We've all been to student accommodation with a hole in the door, wall etc. Here is how to 'fix' it on the cheap
- Things that impress us
- January 14, 2016
At the moment if you go to rent a property from a letting agent you will have been told about the fees, however, there are always more fees and often these fees are for stupid things.
Liberal Democrat Baroness Grender has introduced The Renters’ Rights Bill which will ideally ban letting agents’ fees and publish a public list of criminal landlords.
Some examples of ridiculous fees letting agents have charged in the past:
Baroness Grender said:
“We think they’re prohibitive, they’re a rip-off, they’re an upfront fee which is really hard, especially when tenants are moving.
“People who rent have to move much more often than people who buy,”
Jeremy Leaf, former chairman of the Royal Institute of Chartered Surveyors said:
The fees have got to come out in the wash somehow – you can’t expect someone to administer for nothing.
I’d like to see caps on fees or more transparency on fees.
But banning them altogether could mean the costs are passed on to tenants, who could end up paying even more than they do at present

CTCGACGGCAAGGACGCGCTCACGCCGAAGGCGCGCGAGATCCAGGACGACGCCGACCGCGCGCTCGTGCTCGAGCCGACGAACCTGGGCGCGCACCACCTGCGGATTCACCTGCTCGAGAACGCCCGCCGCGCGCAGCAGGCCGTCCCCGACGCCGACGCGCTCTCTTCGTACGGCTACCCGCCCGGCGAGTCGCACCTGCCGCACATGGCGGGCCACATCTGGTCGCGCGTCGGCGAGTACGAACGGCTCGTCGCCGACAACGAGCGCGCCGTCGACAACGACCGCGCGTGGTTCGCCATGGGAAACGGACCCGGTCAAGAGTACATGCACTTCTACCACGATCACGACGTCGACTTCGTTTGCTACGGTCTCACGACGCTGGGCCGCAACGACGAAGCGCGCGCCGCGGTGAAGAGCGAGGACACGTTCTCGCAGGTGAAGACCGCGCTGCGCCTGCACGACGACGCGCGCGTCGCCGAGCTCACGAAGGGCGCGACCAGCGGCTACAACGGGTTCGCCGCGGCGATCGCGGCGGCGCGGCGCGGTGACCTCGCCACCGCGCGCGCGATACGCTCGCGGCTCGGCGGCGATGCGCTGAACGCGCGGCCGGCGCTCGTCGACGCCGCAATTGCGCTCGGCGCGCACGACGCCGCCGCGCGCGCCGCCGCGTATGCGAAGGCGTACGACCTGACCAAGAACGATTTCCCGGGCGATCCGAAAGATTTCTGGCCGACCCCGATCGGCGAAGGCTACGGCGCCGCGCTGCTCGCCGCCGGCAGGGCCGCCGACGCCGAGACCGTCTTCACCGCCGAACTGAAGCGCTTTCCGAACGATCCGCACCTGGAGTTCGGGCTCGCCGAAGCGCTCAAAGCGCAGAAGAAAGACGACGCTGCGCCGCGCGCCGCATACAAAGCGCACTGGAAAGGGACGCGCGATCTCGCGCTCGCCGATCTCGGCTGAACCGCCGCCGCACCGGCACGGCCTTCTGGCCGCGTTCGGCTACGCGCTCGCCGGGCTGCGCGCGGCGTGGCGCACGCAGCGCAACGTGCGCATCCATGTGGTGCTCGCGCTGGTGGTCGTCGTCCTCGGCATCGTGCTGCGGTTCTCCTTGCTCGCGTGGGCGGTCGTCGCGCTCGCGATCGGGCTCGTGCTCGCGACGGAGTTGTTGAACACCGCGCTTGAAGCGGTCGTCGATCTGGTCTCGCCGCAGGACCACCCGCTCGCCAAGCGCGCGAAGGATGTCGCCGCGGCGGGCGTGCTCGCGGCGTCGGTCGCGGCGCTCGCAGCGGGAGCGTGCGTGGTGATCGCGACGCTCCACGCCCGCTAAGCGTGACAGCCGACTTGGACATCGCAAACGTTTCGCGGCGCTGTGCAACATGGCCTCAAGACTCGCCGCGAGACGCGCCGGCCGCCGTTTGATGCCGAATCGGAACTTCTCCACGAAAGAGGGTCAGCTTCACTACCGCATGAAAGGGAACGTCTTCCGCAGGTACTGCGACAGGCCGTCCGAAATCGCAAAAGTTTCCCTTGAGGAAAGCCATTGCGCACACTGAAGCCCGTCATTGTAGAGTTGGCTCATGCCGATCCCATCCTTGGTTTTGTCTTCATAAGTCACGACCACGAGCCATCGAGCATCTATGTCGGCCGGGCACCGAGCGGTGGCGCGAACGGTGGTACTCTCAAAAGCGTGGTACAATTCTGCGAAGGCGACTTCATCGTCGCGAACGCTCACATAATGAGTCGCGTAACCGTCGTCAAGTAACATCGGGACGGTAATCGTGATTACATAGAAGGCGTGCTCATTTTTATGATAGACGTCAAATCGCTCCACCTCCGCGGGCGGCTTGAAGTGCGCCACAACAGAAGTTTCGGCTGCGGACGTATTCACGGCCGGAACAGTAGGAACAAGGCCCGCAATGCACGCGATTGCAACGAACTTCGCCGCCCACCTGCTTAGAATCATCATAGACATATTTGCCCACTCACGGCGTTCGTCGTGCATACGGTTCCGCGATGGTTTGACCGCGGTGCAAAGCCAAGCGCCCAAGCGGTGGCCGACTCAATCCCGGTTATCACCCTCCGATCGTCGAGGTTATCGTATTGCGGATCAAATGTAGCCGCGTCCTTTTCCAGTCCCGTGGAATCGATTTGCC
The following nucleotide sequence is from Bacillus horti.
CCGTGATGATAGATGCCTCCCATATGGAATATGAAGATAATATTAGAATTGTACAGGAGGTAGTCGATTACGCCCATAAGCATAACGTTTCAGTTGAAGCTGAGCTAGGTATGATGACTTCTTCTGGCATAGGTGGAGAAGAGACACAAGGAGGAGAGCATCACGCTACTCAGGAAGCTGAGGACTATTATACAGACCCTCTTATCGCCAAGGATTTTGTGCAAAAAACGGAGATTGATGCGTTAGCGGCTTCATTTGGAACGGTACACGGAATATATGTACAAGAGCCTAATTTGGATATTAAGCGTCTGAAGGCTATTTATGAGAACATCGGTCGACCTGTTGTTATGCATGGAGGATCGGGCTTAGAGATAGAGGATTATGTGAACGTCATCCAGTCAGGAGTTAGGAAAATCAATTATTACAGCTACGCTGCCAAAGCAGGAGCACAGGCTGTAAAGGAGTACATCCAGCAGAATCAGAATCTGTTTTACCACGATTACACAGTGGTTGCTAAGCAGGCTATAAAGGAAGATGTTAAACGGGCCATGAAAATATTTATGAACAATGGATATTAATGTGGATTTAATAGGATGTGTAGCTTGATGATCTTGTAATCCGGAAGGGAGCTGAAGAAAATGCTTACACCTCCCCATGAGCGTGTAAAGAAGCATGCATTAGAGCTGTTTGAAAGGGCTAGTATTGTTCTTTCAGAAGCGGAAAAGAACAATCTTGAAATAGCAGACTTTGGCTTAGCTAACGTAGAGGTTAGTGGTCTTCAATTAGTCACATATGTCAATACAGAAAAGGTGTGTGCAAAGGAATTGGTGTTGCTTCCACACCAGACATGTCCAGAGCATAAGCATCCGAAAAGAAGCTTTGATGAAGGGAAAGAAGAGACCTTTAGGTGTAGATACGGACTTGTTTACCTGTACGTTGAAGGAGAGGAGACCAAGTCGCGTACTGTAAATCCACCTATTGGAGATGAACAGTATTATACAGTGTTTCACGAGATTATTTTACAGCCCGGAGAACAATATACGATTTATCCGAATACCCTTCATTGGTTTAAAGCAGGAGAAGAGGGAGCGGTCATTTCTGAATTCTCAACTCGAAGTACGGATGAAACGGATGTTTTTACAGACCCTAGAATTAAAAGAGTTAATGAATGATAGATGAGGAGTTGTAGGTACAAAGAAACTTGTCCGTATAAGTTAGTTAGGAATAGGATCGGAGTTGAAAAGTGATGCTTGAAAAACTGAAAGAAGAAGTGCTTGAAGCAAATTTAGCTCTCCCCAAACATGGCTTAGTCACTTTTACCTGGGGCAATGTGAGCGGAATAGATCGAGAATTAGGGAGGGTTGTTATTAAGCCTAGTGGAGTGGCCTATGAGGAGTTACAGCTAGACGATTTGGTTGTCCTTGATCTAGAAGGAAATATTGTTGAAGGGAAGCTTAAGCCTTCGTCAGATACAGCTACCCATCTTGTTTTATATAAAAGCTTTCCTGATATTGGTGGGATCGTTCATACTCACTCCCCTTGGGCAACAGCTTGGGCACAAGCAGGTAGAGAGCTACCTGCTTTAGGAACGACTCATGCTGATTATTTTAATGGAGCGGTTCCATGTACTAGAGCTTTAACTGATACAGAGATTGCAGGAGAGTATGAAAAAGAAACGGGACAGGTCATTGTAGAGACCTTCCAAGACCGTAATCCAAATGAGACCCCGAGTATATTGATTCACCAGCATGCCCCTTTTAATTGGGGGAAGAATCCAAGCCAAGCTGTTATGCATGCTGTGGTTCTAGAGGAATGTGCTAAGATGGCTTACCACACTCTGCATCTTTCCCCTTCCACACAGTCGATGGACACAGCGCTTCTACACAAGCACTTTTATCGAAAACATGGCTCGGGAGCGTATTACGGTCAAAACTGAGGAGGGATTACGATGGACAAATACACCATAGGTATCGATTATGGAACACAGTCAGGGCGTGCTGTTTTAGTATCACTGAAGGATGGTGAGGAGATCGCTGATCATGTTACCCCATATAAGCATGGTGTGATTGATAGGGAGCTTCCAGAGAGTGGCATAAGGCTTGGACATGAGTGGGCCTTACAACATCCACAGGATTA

Betsy Dillner, director of Generation Rent, said:
She said: “Landlords who are putting up rents are just excited that they can blame something other than their own greed.
“Speculation in the property market has pushed prices out of the reach of ordinary people, diverted capital away from productive parts of the economy, and stifled living standards – especially for those of us stuck paying expensive rents.
“Pulling the plug on landlord incentives is an essential step towards a stronger economy and a healthier housing market.”
The full bill is readable on Parliament UK website but here are the main points:
A total ban is unlikely in our opinion but having a cap makes perfect sense but we still fear the fees will be hidden inside extra charges inside the monthly rental amount.
The Renters’ Rights Bill still has to pass through various stages of discussion and amendments before it is finally considered to be part of UK law, however, it may not pass at all meaning we will continue in the current state.1 comment